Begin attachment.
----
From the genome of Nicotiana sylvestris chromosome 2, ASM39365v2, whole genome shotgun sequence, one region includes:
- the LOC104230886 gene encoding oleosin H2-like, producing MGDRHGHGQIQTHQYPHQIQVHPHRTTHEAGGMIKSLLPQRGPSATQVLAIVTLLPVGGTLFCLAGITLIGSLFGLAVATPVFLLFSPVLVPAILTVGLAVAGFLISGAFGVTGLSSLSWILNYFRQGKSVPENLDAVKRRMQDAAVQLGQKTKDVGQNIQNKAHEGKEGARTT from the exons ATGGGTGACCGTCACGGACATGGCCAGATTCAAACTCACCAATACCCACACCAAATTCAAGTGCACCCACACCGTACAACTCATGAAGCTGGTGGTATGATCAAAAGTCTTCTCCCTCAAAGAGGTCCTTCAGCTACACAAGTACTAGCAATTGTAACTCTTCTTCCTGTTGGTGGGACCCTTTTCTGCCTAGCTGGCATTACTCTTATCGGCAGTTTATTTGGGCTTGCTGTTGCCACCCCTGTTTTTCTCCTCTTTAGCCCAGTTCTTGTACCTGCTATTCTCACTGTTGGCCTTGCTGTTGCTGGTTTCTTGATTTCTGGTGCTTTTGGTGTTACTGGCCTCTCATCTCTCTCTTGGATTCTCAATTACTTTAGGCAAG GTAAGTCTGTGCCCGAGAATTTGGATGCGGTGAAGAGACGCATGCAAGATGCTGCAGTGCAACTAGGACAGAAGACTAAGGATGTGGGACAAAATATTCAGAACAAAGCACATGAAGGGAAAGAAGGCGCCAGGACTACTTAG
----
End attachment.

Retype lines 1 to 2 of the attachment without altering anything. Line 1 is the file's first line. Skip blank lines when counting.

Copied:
From the genome of Nicotiana sylvestris chromosome 2, ASM39365v2, whole genome shotgun sequence, one region includes:
- the LOC104230886 gene encoding oleosin H2-like, producing MGDRHGHGQIQTHQYPHQIQVHPHRTTHEAGGMIKSLLPQRGPSATQVLAIVTLLPVGGTLFCLAGITLIGSLFGLAVATPVFLLFSPVLVPAILTVGLAVAGFLISGAFGVTGLSSLSWILNYFRQGKSVPENLDAVKRRMQDAAVQLGQKTKDVGQNIQNKAHEGKEGARTT from the exons ATGGGTGACCGTCACGGACATGGCCAGATTCAAACTCACCAATACCCACACCAAATTCAAGTGCACCCACACCGTACAACTCATGAAGCTGGTGGTATGATCAAAAGTCTTCTCCCTCAAAGAGGTCCTTCAGCTACACAAGTACTAGCAATTGTAACTCTTCTTCCTGTTGGTGGGACCCTTTTCTGCCTAGCTGGCATTACTCTTATCGGCAGTTTATTTGGGCTTGCTGTTGCCACCCCTGTTTTTCTCCTCTTTAGCCCAGTTCTTGTACCTGCTATTCTCACTGTTGGCCTTGCTGTTGCTGGTTTCTTGATTTCTGGTGCTTTTGGTGTTACTGGCCTCTCATCTCTCTCTTGGATTCTCAATTACTTTAGGCAAG GTAAGTCTGTGCCCGAGAATTTGGATGCGGTGAAGAGACGCATGCAAGATGCTGCAGTGCAACTAGGACAGAAGACTAAGGATGTGGGACAAAATATTCAGAACAAAGCACATGAAGGGAAAGAAGGCGCCAGGACTACTTAG